What does the moon represent in "The Glass Menagerie" by Tennessee Williams?

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pmiranda2857 eNotes educator| Certified Educator

The moon also represents mystery and promise. It takes on a symbolic meaning that transforms it into a magical wishing star.  When Amanda and Tom have their playful discussion in Scene V.

The fact that Amanda and Tom discuss the moon in this scene, and that it is done in a very light, casual way, it allows for a pleasant moment between Amanda and her son.  The reader also sees Amanda's superstitious side when she asks her son:

"Have you made a wish on it yet?" (Williams)

Amanda asks her son what he wished for and he tells her that it is a secret. Then Amanda tells him that she won't reveal her wish either, that she can be mysterious too.  But she does reveal her wish:

"No I don't have secrets.  I'll tell you what I wished for on the moon.  Success and happiness for my precious children.  I wish for that whenever there's a moon and when there isn't a moon, I wish for it." (Williams)

The exchange between Amanda and Tom in the beginning of this scene sets up the revelation that Tom has found a gentleman caller to invite over for dinner, just as his mother asked him. 

In my view, I think that Tom is a bit sarcastic and uncaring with regard to his mother in this scene.  He acts very cavalier about the whole gentleman caller thing when he knows that his mother is very serious about finding Laura a husband.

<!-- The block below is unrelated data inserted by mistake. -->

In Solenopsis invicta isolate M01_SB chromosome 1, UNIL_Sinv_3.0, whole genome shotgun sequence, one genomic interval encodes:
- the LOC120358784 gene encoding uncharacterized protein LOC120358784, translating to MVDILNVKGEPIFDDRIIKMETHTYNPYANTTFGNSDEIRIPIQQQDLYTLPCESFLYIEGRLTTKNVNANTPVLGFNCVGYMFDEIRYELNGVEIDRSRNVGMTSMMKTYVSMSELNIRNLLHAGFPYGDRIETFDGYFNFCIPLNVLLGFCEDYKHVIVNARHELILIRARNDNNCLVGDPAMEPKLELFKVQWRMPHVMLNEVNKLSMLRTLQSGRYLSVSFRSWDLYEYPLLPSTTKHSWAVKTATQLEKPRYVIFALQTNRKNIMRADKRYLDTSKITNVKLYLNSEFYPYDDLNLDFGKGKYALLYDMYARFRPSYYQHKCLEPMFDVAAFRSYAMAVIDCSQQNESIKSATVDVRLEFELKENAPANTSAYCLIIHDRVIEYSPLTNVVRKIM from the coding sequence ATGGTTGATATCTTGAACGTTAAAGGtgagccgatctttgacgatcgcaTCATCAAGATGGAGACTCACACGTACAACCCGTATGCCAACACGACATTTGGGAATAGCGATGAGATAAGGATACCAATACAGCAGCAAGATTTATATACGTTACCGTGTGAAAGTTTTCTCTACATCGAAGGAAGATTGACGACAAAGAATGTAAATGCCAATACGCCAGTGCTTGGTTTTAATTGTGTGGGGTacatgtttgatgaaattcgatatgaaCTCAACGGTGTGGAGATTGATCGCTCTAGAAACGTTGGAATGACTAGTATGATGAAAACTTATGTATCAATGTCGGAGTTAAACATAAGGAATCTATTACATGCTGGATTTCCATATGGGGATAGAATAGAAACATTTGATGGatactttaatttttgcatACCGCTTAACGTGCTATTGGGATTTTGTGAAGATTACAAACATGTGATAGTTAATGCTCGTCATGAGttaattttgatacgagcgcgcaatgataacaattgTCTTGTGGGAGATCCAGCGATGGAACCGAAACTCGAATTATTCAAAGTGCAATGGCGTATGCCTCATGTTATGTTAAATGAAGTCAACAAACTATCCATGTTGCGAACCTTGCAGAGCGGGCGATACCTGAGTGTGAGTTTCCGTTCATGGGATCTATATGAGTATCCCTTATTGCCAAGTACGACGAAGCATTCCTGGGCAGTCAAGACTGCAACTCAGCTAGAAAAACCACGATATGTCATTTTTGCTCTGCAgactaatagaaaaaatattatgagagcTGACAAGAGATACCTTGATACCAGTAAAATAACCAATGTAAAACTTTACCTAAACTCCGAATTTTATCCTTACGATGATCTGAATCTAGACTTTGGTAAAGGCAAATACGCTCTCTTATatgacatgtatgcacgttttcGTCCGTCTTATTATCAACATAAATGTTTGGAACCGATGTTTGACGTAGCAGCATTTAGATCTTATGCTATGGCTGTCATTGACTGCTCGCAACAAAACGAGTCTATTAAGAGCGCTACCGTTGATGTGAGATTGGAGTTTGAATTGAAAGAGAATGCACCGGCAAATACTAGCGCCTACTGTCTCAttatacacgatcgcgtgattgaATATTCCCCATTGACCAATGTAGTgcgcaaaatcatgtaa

parkerlee eNotes educator| Certified Educator

The moon for Amanda represents reminiscence and nostalgia about her youth; she also sees in it the possibility of romance and love for her daughter Laura.

For Laura, it represents the inaccessible aspect of romance instead of nostalgia. Laura has never had a real boyfriend, and after her false hopes about Jim, she is not deluded about her not so certain future.

For Tom, it represents restlessness and the longing for escape and adventure. Tom goes out at night, either to the movies or on sporadic drinking bouts. When Amanda exasperates him, he finally explodes, and jeers at her to fly off with all her gentlemen callers over the moon, much as a witch on a broomstick.

For all three of them, the moon represents longing - an unsatisfied desire welling up from within.

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The Glass Menagerie

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